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2013 Brazil Sales Satisfaction Index Study Results

7/2/2013
Word of mouth is the most commonly relied-upon method for gathering information on new vehicles among Brazilians who are deciding which one to buy, but the Internet is an almost equally popular source, according to the recently released J.D. Power 2013 Brazil Sales Satisfaction Index (SSI) Study.SM New-vehicle buyers cite friends and relatives (45%) and the Internet (43%) as their primary sources of information when deciding on a make and model of vehicle to purchase. Running considerably behind as the primary source are owners of the same vehicle (27%) or the salesperson or dealership owners (23%).

With 3.6 million new light vehicles sold in Brazil in 2012 and 3% growth expected in 2013, Brazil is now the fourth-largest new-vehicle market in the world, behind China, the United States, and Japan. As a result of continued expansion of Internet access, consumers are increasingly relying on information gathered online to help make informed vehicle purchase decisions.

"A new vehicle is a tremendous expenditure for consumers in Brazil, and they want to make sure they know as much as they can about the vehicles they are considering before they enter the dealership," said Jon Sederstrom, director and country manager at J.D. Power do Brasil. "With nearly one-half of consumers in Brazil having Internet access, and with approximately 55 million smartphones in use in the country, information gathered online is becoming a powerful and influential resource for new-vehicle shoppers."

In terms of how shoppers use the Internet to gather information, the most frequently visited website types include search engines such as Google (69%); automotive manufacturer websites (50%); specialty automotive websites, such as Webmotors and iCarros (42%); and dealer websites (37%). Additionally, 21% of new-vehicle shoppers in Brazil use a social network to research their purchase.

"Automakers and dealers will want to continue to monitor social media, as it is becoming an increasingly important information medium for shoppers, particularly those between 18 and 34 years old," said Sederstrom. "This group represents a large portion of current and future new-vehicle buyers, and social networks will become an even more effective way to communicate with them."

The Brazil SSI Study is a comprehensive analysis of the new-vehicle purchase experience, based on the evaluations of more than 3,000 online interviews with Brazilian new-vehicle owners one to seven months after purchase. The study was fielded in April and May 2013. The study measures customer satisfaction with the selling dealer by examining four measures (listed in order of importance): salesperson (27%); delivery process (27%); dealership facility (23%); and working out the deal (22%).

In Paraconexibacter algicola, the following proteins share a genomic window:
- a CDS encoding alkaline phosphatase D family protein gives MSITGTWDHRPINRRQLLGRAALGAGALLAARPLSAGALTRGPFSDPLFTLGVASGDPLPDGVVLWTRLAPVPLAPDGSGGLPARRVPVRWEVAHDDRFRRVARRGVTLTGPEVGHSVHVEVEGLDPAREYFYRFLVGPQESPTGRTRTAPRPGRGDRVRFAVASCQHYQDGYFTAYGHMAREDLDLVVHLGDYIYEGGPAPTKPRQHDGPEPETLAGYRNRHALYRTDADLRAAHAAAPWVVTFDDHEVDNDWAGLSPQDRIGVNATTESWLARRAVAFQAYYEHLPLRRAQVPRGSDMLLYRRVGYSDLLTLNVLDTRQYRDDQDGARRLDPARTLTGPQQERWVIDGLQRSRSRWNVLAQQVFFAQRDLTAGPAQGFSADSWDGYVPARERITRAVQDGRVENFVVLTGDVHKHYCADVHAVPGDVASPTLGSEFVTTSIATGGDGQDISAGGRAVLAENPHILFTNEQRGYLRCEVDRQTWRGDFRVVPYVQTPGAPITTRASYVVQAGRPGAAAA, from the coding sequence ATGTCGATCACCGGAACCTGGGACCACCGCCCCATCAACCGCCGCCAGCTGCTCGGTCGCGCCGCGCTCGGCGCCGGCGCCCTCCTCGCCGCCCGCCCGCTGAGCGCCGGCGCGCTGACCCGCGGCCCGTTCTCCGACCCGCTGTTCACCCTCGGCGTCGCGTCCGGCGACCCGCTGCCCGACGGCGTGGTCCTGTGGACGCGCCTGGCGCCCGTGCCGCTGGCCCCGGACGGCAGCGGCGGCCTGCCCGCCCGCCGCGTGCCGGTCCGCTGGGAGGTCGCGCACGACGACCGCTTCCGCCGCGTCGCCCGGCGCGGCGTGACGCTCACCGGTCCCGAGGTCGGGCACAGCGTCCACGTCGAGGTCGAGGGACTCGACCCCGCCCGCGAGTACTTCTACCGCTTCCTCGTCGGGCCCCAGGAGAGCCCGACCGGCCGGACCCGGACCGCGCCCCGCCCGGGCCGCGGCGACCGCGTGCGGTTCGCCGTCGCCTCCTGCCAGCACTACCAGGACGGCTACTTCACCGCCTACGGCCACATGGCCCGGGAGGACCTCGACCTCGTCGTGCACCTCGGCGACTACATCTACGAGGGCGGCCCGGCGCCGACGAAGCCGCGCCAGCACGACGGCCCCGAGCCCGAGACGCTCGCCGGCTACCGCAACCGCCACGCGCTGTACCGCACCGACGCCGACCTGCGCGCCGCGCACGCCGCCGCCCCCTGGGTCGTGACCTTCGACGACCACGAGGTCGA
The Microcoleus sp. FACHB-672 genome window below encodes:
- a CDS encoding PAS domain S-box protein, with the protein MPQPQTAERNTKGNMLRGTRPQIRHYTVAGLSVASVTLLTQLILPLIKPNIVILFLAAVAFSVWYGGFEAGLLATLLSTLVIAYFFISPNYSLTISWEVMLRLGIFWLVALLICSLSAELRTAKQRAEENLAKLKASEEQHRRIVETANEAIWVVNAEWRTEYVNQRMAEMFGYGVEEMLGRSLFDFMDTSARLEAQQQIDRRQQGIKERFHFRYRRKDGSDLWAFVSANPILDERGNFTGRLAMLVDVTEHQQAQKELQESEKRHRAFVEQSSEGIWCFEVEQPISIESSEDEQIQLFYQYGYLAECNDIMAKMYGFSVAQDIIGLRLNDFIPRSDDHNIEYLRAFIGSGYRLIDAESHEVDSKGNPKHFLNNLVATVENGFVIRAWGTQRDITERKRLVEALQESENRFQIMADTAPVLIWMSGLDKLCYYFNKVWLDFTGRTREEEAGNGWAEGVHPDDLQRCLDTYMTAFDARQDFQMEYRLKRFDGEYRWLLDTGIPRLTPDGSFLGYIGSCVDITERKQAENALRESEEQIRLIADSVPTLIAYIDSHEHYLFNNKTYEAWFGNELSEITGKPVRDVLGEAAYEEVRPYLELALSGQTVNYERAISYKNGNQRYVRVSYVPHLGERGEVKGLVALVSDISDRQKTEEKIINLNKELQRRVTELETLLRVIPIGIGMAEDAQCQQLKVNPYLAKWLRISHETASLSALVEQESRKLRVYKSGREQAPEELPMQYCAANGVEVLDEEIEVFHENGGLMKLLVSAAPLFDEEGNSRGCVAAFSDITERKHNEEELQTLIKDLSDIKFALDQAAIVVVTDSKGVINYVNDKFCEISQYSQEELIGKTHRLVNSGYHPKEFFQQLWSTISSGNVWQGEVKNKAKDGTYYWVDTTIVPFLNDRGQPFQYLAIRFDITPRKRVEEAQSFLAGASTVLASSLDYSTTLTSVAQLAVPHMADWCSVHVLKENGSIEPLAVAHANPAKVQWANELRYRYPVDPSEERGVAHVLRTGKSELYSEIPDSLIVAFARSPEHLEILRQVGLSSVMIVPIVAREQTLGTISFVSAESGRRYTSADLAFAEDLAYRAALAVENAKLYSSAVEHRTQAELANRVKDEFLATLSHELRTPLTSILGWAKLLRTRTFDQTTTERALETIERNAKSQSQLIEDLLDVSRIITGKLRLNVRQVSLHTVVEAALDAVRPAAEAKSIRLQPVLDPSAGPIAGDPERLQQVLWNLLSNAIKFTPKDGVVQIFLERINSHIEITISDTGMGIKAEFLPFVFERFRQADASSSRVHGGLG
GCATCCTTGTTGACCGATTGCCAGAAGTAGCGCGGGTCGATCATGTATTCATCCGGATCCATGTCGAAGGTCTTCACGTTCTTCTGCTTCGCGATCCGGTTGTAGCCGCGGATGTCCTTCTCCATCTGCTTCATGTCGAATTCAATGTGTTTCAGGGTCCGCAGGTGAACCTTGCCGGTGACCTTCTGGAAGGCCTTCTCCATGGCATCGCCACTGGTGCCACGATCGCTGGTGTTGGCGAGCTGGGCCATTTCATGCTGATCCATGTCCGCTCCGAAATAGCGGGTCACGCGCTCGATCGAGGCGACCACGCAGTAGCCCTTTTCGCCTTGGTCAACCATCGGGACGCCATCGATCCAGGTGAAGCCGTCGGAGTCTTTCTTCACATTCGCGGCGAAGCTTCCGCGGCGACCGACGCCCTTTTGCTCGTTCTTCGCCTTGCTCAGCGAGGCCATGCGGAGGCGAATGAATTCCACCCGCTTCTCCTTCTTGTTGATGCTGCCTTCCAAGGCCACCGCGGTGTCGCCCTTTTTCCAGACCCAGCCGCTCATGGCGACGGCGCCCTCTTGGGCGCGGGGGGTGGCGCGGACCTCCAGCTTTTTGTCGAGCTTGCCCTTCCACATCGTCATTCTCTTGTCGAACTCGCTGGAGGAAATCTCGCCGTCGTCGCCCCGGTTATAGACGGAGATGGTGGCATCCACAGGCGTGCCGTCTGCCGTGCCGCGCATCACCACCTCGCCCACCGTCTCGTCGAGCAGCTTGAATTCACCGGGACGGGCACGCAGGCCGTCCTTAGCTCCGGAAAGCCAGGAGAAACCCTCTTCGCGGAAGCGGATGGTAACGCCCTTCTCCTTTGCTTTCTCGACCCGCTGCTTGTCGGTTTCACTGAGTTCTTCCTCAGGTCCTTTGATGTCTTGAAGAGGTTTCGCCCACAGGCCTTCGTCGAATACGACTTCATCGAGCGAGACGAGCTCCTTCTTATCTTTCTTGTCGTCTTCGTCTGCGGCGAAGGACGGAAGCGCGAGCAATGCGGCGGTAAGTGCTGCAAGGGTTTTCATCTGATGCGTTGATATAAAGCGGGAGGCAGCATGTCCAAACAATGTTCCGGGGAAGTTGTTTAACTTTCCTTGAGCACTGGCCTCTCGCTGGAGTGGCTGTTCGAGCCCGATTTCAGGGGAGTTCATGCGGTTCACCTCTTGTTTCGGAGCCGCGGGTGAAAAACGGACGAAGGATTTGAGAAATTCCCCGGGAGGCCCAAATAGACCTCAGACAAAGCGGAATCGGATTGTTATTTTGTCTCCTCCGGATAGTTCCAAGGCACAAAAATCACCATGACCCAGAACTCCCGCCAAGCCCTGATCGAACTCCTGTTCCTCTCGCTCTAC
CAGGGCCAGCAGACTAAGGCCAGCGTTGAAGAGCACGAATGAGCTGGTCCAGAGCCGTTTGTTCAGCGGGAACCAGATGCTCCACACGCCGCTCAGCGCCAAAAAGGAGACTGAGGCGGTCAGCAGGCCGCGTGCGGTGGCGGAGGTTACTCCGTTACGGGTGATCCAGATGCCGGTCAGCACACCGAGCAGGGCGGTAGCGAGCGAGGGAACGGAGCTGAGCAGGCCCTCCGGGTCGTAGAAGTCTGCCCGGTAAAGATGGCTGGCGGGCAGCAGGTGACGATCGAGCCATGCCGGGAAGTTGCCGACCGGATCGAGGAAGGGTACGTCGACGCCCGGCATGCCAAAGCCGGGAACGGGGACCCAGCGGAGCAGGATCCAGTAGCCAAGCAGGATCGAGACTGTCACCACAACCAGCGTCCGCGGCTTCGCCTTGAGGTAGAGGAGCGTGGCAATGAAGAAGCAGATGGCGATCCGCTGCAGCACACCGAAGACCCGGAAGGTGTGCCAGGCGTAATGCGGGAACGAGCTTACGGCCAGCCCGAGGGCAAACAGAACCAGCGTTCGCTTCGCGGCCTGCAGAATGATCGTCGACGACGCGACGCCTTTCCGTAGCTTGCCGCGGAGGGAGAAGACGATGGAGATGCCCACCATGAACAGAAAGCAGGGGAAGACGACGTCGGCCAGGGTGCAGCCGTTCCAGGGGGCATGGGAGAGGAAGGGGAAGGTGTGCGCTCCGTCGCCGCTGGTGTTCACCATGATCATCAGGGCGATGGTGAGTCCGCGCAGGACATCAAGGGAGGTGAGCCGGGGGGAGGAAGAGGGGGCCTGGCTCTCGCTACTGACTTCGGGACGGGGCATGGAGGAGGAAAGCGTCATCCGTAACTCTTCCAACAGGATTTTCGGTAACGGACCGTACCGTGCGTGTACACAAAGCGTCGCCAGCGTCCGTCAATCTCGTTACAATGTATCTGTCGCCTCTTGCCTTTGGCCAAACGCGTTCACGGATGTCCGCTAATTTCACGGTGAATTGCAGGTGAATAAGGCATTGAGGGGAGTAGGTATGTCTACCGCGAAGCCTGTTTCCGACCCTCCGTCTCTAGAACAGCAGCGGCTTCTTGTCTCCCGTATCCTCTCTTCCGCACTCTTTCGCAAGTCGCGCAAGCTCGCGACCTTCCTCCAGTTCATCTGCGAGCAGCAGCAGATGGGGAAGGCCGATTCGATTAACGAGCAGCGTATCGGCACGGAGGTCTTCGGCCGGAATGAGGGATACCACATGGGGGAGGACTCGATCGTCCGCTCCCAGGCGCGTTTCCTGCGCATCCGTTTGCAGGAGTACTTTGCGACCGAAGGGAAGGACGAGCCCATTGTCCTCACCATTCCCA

Among the 12 nameplates included in the study, Ford, Hyundai-CAOA, Toyota, and Volkswagen perform particularly well in overall sales satisfaction in Brazil. The most influential reasons vehicle owners in Brazil purchased their specific make and model over others are: previous experience with the brand (cited by 11% of all owners); low price or payment/ability to obtain financing (9%); and reliability/durability of the vehicle (8%).

The study finds that shoppers consider an average of three vehicle brands during their shopping process. Moreover, while 84% of vehicle owners surveyed say they purchased their new vehicle to either replace another vehicle or to add another vehicle to their household, only 34% purchased their new vehicle from the same dealer from which they had purchased in the past.

"J.D. Power has found through its research that new-vehicle shoppers worldwide tend to gravitate toward the brands and vehicles with which they are familiar, that enjoy a solid reputation and that are reasonably affordable," said Sederstrom. "Yet when it comes to selecting a dealership in Brazil, shoppers show a willingness to try something new."

Test Drive Crucial to Making the Right Vehicle Choice
The study finds that a test drive is a crucial aspect of the sales experience. However, more than half of new-car buyers (51%) do not take a test drive either because they are not offered the opportunity or they choose not to.

"The test drive is an opportunity for shoppers to spend time with the vehicle they are considering and to help them determine if that is the right vehicle for them," said Sederstrom. "Creating a positive test drive experience is a challenge in many of Brazil's highest-volume markets due to urban congestion. However, having the vehicle in their inventory and allowing shoppers the time they need to drive the vehicle in a variety of conditions will help boost sales and increase sales satisfaction."

Based on the study, J.D. Power offers the following consumer tips:
  • When you're pre-shopping for vehicles on the Web, visit both the manufacturers' and the dealers' websites. Also, look for customer reviews of vehicles and dealers.
  • Read consumer magazines and Web articles to find independent comparisons of various vehicle makes and models. In any given year, one or two models usually get special praise from the critics.
  • Ask your friends and family for advice on individual salespeople. They can advise you as to which salespeople are the most honest and helpful, and which ones to avoid.
  • Visit dealerships at times when traffic is likely to be light. That way, your test drive will be easier to arrange, and you'll probably be able to drive the vehicle in a greater variety of situations.

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